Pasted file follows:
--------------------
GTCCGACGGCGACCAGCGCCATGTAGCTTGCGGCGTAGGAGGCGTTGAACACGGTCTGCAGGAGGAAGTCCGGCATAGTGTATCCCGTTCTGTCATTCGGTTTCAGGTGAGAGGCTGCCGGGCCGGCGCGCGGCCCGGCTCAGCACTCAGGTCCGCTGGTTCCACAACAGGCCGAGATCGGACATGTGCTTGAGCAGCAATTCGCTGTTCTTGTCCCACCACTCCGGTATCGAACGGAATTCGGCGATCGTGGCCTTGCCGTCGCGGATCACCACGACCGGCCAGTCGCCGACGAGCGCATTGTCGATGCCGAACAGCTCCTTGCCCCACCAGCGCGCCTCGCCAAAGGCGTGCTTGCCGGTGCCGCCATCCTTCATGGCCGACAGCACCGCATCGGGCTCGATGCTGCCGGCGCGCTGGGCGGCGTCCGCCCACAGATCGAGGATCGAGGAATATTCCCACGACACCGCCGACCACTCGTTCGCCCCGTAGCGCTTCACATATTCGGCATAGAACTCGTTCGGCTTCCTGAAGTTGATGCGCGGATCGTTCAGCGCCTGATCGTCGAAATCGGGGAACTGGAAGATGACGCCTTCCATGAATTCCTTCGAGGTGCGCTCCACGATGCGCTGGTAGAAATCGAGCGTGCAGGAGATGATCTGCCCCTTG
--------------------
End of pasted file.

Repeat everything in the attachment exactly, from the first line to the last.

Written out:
GTCCGACGGCGACCAGCGCCATGTAGCTTGCGGCGTAGGAGGCGTTGAACACGGTCTGCAGGAGGAAGTCCGGCATAGTGTATCCCGTTCTGTCATTCGGTTTCAGGTGAGAGGCTGCCGGGCCGGCGCGCGGCCCGGCTCAGCACTCAGGTCCGCTGGTTCCACAACAGGCCGAGATCGGACATGTGCTTGAGCAGCAATTCGCTGTTCTTGTCCCACCACTCCGGTATCGAACGGAATTCGGCGATCGTGGCCTTGCCGTCGCGGATCACCACGACCGGCCAGTCGCCGACGAGCGCATTGTCGATGCCGAACAGCTCCTTGCCCCACCAGCGCGCCTCGCCAAAGGCGTGCTTGCCGGTGCCGCCATCCTTCATGGCCGACAGCACCGCATCGGGCTCGATGCTGCCGGCGCGCTGGGCGGCGTCCGCCCACAGATCGAGGATCGAGGAATATTCCCACGACACCGCCGACCACTCGTTCGCCCCGTAGCGCTTCACATATTCGGCATAGAACTCGTTCGGCTTCCTGAAGTTGATGCGCGGATCGTTCAGCGCCTGATCGTCGAAATCGGGGAACTGGAAGATGACGCCTTCCATGAATTCCTTCGAGGTGCGCTCCACGATGCGCTGGTAGAAATCGAGCGTGCAGGAGATGATCTGCCCCTTG